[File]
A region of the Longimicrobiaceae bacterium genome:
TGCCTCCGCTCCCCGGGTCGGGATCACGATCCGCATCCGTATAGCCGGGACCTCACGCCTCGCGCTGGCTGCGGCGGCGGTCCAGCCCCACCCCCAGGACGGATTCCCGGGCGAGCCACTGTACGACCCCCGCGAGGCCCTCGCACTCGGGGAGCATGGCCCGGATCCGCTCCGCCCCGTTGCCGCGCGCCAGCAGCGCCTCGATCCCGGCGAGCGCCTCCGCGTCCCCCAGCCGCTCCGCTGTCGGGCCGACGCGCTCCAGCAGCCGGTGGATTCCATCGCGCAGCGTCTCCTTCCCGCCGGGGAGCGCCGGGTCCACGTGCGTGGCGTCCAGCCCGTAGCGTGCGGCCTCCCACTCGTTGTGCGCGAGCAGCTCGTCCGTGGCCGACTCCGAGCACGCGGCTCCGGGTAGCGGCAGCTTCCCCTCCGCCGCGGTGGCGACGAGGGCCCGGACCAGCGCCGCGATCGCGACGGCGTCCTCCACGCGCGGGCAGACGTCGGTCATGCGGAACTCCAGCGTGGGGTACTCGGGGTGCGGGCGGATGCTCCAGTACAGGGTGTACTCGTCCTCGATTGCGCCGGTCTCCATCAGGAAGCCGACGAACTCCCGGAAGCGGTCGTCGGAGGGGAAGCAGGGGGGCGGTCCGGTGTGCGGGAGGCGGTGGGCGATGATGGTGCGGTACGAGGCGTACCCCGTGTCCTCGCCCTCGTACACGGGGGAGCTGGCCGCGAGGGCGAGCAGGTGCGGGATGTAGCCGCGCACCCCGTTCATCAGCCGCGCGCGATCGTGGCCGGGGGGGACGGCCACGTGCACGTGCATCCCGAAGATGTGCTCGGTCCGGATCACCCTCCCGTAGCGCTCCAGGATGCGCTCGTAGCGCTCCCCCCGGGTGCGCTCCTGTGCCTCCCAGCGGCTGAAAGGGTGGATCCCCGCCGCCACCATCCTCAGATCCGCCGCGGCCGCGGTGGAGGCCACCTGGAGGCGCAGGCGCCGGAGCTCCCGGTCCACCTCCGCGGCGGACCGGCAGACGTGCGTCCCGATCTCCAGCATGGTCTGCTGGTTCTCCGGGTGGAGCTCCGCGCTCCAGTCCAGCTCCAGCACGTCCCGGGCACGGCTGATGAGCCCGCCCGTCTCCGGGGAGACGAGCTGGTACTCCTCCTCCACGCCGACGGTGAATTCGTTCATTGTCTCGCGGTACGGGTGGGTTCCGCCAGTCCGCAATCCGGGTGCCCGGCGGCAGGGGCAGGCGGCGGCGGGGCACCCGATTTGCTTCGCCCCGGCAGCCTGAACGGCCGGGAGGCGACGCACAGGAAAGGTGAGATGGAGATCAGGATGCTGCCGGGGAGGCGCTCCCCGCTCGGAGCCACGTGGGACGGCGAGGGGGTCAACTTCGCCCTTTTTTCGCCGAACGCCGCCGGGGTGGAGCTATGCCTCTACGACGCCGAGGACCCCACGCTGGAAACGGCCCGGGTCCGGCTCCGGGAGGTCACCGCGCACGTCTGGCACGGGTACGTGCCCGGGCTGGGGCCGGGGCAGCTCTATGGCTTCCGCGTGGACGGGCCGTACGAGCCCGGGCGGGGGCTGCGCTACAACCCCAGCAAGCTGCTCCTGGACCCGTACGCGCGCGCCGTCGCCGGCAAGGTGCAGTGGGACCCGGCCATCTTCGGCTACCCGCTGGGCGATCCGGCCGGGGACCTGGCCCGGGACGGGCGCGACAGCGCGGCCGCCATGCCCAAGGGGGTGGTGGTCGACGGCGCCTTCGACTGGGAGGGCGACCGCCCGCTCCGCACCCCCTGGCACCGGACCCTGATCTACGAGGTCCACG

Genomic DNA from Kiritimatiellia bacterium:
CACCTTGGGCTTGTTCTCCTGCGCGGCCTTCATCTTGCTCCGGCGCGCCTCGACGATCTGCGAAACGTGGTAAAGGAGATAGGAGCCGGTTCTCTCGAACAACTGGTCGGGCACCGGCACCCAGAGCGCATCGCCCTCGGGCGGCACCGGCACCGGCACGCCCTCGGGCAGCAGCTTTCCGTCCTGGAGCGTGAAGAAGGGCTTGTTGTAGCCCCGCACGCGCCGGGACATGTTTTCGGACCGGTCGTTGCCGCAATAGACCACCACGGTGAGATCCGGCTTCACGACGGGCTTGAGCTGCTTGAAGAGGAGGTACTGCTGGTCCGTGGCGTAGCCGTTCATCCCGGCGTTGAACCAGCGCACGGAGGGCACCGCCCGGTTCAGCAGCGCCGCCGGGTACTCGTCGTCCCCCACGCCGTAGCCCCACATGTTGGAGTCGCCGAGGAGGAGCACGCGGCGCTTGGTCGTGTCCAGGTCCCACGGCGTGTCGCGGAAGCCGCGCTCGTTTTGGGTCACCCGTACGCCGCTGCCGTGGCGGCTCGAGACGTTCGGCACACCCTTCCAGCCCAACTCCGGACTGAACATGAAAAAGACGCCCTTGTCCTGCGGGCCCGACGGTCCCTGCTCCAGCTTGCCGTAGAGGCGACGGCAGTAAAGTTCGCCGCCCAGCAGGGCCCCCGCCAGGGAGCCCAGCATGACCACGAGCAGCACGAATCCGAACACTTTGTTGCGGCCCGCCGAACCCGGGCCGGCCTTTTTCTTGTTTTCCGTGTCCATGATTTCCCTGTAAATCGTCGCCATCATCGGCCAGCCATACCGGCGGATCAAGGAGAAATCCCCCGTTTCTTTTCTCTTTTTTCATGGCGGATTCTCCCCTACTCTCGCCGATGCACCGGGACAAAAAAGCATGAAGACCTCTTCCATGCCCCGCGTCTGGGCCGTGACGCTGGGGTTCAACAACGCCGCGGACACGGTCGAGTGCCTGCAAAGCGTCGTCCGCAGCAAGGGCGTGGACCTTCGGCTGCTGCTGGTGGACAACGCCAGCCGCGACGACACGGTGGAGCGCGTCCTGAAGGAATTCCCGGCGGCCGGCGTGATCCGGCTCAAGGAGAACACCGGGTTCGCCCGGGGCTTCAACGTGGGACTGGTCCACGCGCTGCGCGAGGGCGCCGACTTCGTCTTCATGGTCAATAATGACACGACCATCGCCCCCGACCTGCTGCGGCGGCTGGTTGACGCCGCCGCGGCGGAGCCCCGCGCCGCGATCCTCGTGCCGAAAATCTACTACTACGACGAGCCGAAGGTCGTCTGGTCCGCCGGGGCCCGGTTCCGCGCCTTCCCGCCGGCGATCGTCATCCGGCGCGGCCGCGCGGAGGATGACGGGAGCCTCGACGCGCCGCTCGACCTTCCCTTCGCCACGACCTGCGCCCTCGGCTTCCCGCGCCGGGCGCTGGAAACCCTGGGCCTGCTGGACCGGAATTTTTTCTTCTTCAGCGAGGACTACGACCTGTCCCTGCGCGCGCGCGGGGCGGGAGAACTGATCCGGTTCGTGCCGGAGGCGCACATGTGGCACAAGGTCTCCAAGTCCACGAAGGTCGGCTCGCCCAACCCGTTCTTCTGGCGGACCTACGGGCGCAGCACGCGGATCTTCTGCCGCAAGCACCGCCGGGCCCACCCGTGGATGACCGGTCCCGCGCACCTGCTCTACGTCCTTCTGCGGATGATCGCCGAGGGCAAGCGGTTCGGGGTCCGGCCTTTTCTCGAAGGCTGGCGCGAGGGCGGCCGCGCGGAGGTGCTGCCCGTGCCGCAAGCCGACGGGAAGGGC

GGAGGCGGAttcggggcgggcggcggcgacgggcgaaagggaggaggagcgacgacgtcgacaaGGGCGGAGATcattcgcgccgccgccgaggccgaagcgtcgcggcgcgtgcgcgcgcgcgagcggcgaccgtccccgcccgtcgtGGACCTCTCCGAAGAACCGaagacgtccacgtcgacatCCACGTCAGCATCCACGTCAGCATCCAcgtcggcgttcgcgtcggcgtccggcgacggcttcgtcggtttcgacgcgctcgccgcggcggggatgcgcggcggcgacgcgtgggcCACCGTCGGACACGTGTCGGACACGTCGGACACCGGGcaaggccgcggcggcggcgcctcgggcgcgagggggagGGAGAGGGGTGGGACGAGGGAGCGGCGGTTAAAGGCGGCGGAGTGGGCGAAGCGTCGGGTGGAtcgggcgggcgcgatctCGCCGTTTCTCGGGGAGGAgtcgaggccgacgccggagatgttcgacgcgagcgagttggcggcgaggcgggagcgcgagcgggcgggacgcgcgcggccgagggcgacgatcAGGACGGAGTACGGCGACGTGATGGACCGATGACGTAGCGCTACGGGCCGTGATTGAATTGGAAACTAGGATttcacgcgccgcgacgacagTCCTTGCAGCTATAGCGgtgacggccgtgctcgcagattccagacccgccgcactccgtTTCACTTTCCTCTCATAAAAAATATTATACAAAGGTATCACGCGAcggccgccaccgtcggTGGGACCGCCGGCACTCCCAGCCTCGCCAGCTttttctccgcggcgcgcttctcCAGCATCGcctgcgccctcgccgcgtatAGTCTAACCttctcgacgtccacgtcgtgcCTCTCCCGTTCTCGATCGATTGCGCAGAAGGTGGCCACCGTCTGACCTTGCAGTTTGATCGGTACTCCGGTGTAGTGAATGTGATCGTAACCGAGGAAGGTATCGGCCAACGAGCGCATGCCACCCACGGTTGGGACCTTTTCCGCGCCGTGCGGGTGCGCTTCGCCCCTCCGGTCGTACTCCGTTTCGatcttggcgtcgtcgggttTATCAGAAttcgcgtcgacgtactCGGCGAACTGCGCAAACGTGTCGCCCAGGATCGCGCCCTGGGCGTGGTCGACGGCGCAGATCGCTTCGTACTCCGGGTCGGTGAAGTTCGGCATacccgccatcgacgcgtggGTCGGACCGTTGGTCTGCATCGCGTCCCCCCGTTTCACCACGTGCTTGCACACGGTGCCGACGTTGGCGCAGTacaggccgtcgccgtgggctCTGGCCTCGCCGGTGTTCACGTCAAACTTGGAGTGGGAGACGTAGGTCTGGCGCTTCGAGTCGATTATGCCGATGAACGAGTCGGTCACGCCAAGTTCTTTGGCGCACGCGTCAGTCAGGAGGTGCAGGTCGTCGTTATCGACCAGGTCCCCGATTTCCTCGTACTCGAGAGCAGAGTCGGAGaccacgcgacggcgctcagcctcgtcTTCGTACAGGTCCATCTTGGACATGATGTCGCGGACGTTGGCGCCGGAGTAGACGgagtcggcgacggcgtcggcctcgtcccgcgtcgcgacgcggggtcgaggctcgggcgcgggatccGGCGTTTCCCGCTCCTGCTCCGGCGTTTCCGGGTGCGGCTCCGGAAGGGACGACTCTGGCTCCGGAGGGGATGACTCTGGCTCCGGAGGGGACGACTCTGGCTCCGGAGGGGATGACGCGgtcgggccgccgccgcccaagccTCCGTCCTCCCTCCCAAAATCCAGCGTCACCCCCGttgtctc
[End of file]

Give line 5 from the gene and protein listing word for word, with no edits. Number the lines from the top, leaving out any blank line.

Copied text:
GGAGGCGGAttcggggcgggcggcggcgacgggcgaaagggaggaggagcgacgacgtcgacaaGGGCGGAGATcattcgcgccgccgccgaggccgaagcgtcgcggcgcgtgcgcgcgcgcgagcggcgaccgtccccgcccgtcgtGGACCTCTCCGAAGAACCGaagacgtccacgtcgacatCCACGTCAGCATCCACGTCAGCATCCAcgtcggcgttcgcgtcggcgtccggcgacggcttcgtcggtttcgacgcgctcgccgcggcggggatgcgcggcggcgacgcgtgggcCACCGTCGGACACGTGTCGGACACGTCGGACACCGGGcaaggccgcggcggcggcgcctcgggcgcgagggggagGGAGAGGGGTGGGACGAGGGAGCGGCGGTTAAAGGCGGCGGAGTGGGCGAAGCGTCGGGTGGAtcgggcgggcgcgatctCGCCGTTTCTCGGGGAGGAgtcgaggccgacgccggagatgttcgacgcgagcgagttggcggcgaggcgggagcgcgagcgggcgggacgcgcgcggccgagggcgacgatcAGGACGGAGTACGGCGACGTGATGGACCGATGACGTAGCGCTACGGGCCGTGATTGAATTGGAAACTAGGATttcacgcgccgcgacgacagTCCTTGCAGCTATAGCGgtgacggccgtgctcgcagattccagacccgccgcactccgtTTCACTTTCCTCTCATAAAAAATATTATACAAAGGTATCACGCGAcggccgccaccgtcggTGGGACCGCCGGCACTCCCAGCCTCGCCAGCTttttctccgcggcgcgcttctcCAGCATCGcctgcgccctcgccgcgtatAGTCTAACCttctcgacgtccacgtcgtgcCTCTCCCGTTCTCGATCGATTGCGCAGAAGGTGGCCACCGTCTGACCTTGCAGTTTGATCGGTACTCCGGTGTAGTGAATGTGATCGTAACCGAGGAAGGTATCGGCCAACGAGCGCATGCCACCCACGGTTGGGACCTTTTCCGCGCCGTGCGGGTGCGCTTCGCCCCTCCGGTCGTACTCCGTTTCGatcttggcgtcgtcgggttTATCAGAAttcgcgtcgacgtactCGGCGAACTGCGCAAACGTGTCGCCCAGGATCGCGCCCTGGGCGTGGTCGACGGCGCAGATCGCTTCGTACTCCGGGTCGGTGAAGTTCGGCATacccgccatcgacgcgtggGTCGGACCGTTGGTCTGCATCGCGTCCCCCCGTTTCACCACGTGCTTGCACACGGTGCCGACGTTGGCGCAGTacaggccgtcgccgtgggctCTGGCCTCGCCGGTGTTCACGTCAAACTTGGAGTGGGAGACGTAGGTCTGGCGCTTCGAGTCGATTATGCCGATGAACGAGTCGGTCACGCCAAGTTCTTTGGCGCACGCGTCAGTCAGGAGGTGCAGGTCGTCGTTATCGACCAGGTCCCCGATTTCCTCGTACTCGAGAGCAGAGTCGGAGaccacgcgacggcgctcagcctcgtcTTCGTACAGGTCCATCTTGGACATGATGTCGCGGACGTTGGCGCCGGAGTAGACGgagtcggcgacggcgtcggcctcgtcccgcgtcgcgacgcggggtcgaggctcgggcgcgggatccGGCGTTTCCCGCTCCTGCTCCGGCGTTTCCGGGTGCGGCTCCGGAAGGGACGACTCTGGCTCCGGAGGGGATGACTCTGGCTCCGGAGGGGACGACTCTGGCTCCGGAGGGGATGACGCGgtcgggccgccgccgcccaagccTCCGTCCTCCCTCCCAAAATCCAGCGTCACCCCCGttgtctc